25 smaller than 250 mesh 30% smaller than 200 mesh 50% smaller than 150 mesh 70% smaller than 100 mesh 90% smaller than 80 mesh 100% smaller than 50 mesh The plasticizer may be any of the compounds known to be useful for the purpose in connection with the particular resin involved. Esters and polyesters of organic acids, particularly phthalic acid, are generally satisfactory plasticizers for polyvinyl resins. In the specific example, however, we employ a mixture of di-isodecyl phthalate, di-octyl phthalate and (ii-propylene glycol dibenzoate, in the ratio of :3:2 by weight.
The stabilizer may likewise be any available compound capable of desirably affecting the characteristics of the finished coating. As an example, the reaction product of epichlorhydrin and bisphenol A may be mentioned. This is a simple di-epoxide of approximately 192 epoxy equivalent. Preferably, We use a mixture of such product with dibutyl tin dilaurate in a 4:1 ratio by weight.
In addition to the resin, plasticizer and stabilizer, the coating composition may include inert fillers or pigments in amounts which do not substantially affect the characteristics of the finished coating.
As the pipe moves forward on conveyor 14, it passes through a booth 34 provided with means for spraying the aforesaid primer solution on the exterior of the pipe, as shown in FIGURE 3, and through a booth 35 having means for applying a coating of resin particles, as shown in FIGURE 4. Thus the pipe is coated simultaneously on the exterior and interior. Referring to FIGURE 3, booth 34 has sheet-metal walls with openings 36 adapted to admit the pipe. A spray nozzle 37 mounted on one side of the booth and connected to a supply of primer under pressure, discharges a wide thin spray thereof onto the pipe. An exhaust fan 38 withdraws solvent vapor from the booth and excess solution collects in a pan 39 at the bottom thereof.
Booth 35 is a sheet-metal enclosure open at the top, the walls of which have openings 40 for the passage of pipe therethrough. A tube 41 disposed above the level of the pipe path extends transversely thereof to a point adjacent said path. A gas-borne stream of resin particles is delivered through tube 41 by a jet from a nozzle 42 in the outer end thereof. Resin particles are delivered to a hopper 43 on the tube from a bin 44 by a vibrat ng feeder 45. The discharge end of tube 41 is fitted with a deflector nozzle 46 curving smoothly downward to a wide narrow mouth radial to the pipe and in a plane containing the axis thereof. The nozzle causes a wide thin fan-like spray of particles to be directed radially onto the pipe in line with the axis thereof.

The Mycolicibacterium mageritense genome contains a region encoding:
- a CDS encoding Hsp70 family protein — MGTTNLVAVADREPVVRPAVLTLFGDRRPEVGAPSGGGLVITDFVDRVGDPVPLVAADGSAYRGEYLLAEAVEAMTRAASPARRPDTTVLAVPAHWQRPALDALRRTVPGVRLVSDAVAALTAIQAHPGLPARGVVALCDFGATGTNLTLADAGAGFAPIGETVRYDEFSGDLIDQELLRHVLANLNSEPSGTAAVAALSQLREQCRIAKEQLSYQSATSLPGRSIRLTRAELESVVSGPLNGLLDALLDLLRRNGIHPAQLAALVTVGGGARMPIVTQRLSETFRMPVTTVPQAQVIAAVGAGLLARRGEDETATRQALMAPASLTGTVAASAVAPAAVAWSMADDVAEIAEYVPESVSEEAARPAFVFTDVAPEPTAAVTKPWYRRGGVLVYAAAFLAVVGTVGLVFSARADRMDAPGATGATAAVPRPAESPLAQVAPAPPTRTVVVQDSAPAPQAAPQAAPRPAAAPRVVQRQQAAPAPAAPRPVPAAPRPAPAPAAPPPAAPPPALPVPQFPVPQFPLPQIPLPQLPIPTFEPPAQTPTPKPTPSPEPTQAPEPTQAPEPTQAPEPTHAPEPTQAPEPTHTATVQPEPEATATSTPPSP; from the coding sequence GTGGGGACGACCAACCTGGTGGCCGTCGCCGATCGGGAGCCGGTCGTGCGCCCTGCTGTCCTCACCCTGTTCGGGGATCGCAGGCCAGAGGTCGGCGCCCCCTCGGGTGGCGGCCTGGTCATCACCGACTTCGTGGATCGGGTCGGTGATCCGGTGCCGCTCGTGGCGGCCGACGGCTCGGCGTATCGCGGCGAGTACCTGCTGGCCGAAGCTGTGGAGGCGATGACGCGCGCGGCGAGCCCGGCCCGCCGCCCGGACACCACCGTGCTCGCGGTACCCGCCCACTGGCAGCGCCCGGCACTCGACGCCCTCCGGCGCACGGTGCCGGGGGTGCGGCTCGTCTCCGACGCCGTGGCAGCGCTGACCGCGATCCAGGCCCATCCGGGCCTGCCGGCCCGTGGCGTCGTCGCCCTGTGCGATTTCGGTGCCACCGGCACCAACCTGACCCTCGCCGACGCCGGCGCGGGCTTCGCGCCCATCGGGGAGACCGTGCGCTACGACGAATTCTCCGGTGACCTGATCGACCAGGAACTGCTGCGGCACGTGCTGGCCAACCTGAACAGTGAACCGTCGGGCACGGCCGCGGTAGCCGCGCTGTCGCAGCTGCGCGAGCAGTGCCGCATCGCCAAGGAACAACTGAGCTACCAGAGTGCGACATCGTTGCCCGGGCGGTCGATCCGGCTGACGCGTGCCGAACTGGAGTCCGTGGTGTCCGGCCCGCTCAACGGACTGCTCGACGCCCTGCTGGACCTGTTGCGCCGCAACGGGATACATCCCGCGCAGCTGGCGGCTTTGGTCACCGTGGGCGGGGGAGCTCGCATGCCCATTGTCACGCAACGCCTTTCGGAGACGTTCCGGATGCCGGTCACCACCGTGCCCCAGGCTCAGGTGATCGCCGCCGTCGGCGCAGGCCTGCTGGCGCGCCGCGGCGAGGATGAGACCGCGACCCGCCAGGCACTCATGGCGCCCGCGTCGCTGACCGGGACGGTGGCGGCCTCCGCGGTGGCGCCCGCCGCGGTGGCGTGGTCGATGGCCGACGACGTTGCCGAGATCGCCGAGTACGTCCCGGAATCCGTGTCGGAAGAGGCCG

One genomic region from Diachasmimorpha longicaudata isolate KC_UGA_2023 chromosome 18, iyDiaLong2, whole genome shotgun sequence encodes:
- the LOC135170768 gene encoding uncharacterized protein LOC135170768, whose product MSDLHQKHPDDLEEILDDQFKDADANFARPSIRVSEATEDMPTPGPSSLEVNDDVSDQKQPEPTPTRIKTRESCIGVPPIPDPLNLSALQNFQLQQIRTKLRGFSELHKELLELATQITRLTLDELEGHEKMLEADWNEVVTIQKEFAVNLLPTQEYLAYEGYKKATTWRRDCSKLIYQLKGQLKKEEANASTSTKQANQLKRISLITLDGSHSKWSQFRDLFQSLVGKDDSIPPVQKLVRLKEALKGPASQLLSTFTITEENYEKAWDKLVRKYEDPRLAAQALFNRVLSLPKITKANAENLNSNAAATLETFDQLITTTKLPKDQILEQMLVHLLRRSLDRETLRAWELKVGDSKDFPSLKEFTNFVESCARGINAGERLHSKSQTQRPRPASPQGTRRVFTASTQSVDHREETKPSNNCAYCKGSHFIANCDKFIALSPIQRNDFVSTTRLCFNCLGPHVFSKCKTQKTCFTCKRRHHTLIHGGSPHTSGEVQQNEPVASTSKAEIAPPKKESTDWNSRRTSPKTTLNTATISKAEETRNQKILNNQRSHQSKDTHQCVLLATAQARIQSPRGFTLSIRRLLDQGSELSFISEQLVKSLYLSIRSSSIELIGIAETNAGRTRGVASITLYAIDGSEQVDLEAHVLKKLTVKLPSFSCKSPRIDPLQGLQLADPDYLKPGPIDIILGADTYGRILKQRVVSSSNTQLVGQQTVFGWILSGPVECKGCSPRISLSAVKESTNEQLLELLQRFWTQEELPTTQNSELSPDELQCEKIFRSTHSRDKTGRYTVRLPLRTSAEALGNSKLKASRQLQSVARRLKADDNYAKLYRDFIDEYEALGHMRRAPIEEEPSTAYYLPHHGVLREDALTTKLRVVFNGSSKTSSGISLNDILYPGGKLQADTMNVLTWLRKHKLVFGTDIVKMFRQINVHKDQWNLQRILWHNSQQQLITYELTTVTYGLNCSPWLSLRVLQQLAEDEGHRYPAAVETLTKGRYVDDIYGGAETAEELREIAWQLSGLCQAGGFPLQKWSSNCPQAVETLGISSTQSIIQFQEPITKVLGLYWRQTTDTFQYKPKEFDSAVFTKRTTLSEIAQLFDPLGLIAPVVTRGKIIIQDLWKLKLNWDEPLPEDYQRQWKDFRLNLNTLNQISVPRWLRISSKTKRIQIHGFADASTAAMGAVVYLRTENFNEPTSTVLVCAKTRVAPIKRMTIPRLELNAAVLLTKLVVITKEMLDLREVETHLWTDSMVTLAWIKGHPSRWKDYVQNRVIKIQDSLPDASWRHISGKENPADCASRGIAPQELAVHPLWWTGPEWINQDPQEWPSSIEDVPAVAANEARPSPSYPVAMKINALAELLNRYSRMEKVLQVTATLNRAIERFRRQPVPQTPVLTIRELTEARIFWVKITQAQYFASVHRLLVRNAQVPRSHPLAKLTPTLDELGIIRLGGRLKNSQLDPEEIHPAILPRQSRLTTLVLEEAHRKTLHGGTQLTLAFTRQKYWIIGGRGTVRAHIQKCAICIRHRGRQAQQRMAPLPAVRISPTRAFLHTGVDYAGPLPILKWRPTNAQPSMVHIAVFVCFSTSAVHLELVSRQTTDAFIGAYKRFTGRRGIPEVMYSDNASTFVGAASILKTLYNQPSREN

It will be apparent that the arrangements described above for applying primer and resin particles to the exterior of the pipe, serve effectively to coat it uniformly as it advances axially while rotating. The finshed coating is formed in the same manner as that on the interior of the pipe, i.e., by fusion of the particles and coalescence thereof under the surface tension existing in the fused mass. The temperature to which the pipe is heated in traversing furnace 121s controlled so that after the cooling by natural radiation and convection which inevitably ensues, and that resulting from the coating with primer, the pipe will be at a temperature between 400 and 500 F., preferably about 475 B, when the resin particles impinge thereon. Any particles which fail to adhere to the exterior of the pipe collect in the bottom of booth 35 and are returned to bin 44 through pipe 48 by air suction. Boom 15 is preferably so operated as to locate nozzle 31 with booth 34 and deflector plate 21 within booth 35 at the start of a coating operation. When so positioned, the boom, of course, remains stationary while, the pipe-advances and rotates. The boom is then retracted to clear the Way for the next pipe.
While the resin coating applied as described above is characterized by good abrasion resistance, further protection against damage thereto by the cutting action or impact of rocks or the like may be afforded by applying an overcoating on top of the resin layer. This may easily be done in a booth 43 immediately adjacent booth 35 while the pipe is still hot. The details of booth 49 are similar to those of booth 35 except as shown in FIGURE 7. As there shown, a vibrating feeder 50 has a sifting screen 51 attached thereto above the path of the pipe. Thus, as the pipe moves axially through the booth while rotating, screen 51 deposits a granular material thereon. This material adheres to the resin layer because the latter is still soft and tacky. The overcoating material is preferably a mixture of 50% marble dust (CaCO 25% vinyl resin powder and 25% ground pitch (percentages by weight). w